As a global historian of Africa, Marcia C. Schenck is committed to the study of Africa and Africans as an integral part of writing global history. Her research interests follow this concentration, focusing on the nexus between migration, labor, and development between Africa and the world. Her background lies in African Studies and African and global history. Her areas of specialization include the history of southern and Lusophone Africa from the late 19th century to the present, and global history 1850 to the present.
At Princeton University, Schenck defended her dissertation titled Socialist Solidarities and Their Afterlives: Histories and Memories of Angolan and Mozambican Migrants in the German Democratic Republic, 1975-2015 in September 2017. This social history draws on oral histories of Angolan and Mozambican men and women who worked across various industries in the German Democratic Republic (GDR) during the 1980s. Framed by the chronology of the migrants’ life histories, the project discusses the reasons for leavening and returning home, lived experiences regarding production and consumption, integration and exclusion in the GDR, and the present-day legacies of the migration processes in Angola and Mozambique. Schenck is currently transforming her dissertation into a book and publishing on related projects about African migrations during the Cold War period.
Schenck’s latest research project The African Refugee Regime in Global Perspective 1963-1984 traces the historic genesis of the OAU Convention Governing the Specific Aspects of Refugee Problems in Africa within the context of debates about decolonization, pan-Africanism, and the Cold War in Africa.This political and legal history analyzes the history of international organizations such as the UNHCR and the OAU with regard to the formulation of the African refugee regime. The implications of the convention in question, however, cannot be understood without taking into account the formalization of a European refugee regime after the Second World War or considering the discussions about a Latin American regional refugee complex in the early 1980s.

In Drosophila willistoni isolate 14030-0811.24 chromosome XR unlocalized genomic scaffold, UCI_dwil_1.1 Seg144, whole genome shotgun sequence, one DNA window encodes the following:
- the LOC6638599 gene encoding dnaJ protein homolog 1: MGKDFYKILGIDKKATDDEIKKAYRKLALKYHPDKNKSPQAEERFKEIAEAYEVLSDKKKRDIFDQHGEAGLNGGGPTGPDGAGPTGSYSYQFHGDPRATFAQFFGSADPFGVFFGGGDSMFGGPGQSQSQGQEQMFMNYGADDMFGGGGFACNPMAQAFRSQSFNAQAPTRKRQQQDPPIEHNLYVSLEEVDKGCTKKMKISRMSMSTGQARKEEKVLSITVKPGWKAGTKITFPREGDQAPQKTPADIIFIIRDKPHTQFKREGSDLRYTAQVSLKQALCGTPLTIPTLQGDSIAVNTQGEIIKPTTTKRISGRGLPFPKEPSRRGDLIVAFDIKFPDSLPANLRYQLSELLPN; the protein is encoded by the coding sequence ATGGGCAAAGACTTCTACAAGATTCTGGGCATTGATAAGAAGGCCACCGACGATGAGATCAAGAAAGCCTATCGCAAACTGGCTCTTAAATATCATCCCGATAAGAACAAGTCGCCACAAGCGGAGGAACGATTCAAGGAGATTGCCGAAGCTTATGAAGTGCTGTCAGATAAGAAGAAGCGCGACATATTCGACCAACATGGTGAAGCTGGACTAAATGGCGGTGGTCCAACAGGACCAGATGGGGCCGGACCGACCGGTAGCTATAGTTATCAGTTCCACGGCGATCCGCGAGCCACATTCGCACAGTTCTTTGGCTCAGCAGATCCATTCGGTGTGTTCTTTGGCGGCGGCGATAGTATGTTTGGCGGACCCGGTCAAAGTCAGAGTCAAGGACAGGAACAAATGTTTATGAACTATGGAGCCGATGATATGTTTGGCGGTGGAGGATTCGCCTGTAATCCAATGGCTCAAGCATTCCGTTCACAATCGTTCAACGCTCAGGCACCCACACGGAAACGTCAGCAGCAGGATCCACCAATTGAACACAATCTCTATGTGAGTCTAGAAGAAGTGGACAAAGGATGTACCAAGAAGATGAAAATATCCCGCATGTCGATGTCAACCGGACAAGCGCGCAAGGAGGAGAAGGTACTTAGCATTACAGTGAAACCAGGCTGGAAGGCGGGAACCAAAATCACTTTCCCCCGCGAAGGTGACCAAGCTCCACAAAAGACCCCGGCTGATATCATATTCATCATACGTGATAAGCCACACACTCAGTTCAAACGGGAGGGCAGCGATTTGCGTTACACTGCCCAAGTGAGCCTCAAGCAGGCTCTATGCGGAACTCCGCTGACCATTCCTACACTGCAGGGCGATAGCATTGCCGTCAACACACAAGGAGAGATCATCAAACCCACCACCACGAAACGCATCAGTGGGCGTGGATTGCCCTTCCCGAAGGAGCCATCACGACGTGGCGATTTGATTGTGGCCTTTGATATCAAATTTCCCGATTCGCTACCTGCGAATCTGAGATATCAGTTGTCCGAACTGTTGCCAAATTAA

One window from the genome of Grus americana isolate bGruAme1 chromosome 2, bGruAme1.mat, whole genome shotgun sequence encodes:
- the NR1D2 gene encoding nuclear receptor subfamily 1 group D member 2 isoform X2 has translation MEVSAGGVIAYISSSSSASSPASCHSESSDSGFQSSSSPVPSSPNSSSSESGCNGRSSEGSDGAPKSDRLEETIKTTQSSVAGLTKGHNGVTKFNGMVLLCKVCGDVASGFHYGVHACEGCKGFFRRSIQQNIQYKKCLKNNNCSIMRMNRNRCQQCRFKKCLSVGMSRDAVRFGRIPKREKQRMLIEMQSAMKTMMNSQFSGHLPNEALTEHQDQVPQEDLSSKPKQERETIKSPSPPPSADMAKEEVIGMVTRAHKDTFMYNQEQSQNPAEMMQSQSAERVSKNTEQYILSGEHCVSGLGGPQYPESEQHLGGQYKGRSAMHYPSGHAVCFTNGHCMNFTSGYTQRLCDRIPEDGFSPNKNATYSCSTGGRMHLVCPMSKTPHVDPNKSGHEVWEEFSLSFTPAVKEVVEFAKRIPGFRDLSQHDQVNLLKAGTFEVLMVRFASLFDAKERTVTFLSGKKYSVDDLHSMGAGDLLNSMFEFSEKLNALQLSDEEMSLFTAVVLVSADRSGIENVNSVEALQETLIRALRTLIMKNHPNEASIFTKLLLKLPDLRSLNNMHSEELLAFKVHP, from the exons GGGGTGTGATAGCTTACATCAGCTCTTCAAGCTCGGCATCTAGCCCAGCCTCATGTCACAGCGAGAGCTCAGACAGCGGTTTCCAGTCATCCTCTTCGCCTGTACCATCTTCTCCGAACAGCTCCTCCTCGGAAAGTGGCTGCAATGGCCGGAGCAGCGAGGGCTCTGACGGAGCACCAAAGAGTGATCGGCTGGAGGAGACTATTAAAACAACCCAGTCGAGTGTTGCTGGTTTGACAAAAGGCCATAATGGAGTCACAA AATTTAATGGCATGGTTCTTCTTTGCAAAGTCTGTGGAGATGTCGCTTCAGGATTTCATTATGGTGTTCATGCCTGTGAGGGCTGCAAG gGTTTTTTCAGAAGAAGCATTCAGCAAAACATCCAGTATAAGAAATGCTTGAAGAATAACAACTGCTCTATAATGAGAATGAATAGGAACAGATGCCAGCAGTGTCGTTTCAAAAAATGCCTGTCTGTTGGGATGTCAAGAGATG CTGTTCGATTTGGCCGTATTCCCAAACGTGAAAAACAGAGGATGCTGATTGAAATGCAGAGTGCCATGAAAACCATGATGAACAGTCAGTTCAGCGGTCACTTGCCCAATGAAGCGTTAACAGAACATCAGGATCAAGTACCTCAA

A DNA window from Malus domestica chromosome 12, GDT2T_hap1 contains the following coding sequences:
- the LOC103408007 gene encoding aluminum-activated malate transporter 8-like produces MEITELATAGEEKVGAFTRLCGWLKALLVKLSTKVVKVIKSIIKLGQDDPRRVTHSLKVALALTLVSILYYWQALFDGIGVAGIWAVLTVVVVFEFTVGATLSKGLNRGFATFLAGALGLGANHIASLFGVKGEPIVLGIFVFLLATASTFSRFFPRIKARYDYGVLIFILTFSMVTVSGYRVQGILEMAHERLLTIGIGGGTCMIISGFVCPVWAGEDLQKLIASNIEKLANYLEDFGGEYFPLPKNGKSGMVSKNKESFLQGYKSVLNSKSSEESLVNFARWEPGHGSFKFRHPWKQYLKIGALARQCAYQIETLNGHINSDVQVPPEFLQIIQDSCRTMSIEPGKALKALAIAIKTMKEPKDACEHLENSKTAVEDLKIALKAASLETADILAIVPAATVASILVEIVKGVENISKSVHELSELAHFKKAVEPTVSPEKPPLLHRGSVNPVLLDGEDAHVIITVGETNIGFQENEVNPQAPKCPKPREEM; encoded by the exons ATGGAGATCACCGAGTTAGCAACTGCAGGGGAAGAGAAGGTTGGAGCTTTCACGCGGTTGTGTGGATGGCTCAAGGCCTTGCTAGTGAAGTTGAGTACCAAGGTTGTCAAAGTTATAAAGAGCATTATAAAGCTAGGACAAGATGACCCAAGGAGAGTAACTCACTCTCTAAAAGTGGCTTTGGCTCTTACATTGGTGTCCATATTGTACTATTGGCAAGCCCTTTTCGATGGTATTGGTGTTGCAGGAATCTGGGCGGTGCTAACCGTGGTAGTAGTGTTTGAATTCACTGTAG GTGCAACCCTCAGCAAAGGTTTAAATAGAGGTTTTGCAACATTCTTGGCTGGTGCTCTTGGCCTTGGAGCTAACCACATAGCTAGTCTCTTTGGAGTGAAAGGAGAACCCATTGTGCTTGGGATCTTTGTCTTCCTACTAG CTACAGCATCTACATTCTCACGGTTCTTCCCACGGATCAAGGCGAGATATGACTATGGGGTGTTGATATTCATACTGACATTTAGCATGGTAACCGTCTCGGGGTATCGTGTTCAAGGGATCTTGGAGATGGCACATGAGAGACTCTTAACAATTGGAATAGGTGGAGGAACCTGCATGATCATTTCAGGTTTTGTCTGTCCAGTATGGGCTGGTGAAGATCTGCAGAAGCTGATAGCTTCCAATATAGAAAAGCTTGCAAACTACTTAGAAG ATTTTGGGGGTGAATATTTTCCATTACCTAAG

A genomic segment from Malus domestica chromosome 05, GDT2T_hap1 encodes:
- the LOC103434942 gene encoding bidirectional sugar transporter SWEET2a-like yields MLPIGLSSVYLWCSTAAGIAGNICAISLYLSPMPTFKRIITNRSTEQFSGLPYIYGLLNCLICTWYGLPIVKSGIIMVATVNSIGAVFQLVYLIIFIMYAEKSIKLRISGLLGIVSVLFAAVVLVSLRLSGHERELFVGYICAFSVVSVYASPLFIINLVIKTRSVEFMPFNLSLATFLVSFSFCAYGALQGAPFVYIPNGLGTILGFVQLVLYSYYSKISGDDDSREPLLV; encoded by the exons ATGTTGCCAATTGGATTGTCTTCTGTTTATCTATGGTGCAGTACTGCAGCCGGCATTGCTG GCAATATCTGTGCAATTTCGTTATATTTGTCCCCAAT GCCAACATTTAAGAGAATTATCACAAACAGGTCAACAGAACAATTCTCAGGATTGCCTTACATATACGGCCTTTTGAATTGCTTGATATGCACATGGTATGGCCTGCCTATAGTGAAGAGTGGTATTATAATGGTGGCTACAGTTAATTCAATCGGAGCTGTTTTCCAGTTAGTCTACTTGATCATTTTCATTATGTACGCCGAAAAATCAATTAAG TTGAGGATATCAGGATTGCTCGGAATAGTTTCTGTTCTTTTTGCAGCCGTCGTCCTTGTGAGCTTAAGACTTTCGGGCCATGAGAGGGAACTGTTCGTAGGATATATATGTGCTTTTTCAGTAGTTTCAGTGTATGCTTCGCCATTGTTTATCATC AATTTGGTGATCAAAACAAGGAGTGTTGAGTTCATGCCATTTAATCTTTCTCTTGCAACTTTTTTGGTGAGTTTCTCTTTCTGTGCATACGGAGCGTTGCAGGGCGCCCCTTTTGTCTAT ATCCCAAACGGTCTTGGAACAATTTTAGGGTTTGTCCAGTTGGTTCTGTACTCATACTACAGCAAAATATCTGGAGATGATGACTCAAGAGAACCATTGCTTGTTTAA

Trained in higher education in emergency settings, Schenck has taught refugee learners in Kakuma refugee camp in the north of Kenya in connection with Professor Jeremy Adelman’s Massive Open Online Course Global History Lab. Schenck remains involved in projects that contribute to redefining access to university level history learning in non-traditional settings. In this context, she is currently reflecting upon the role of humanitarian history-in-action (different from the history of humanitarianism).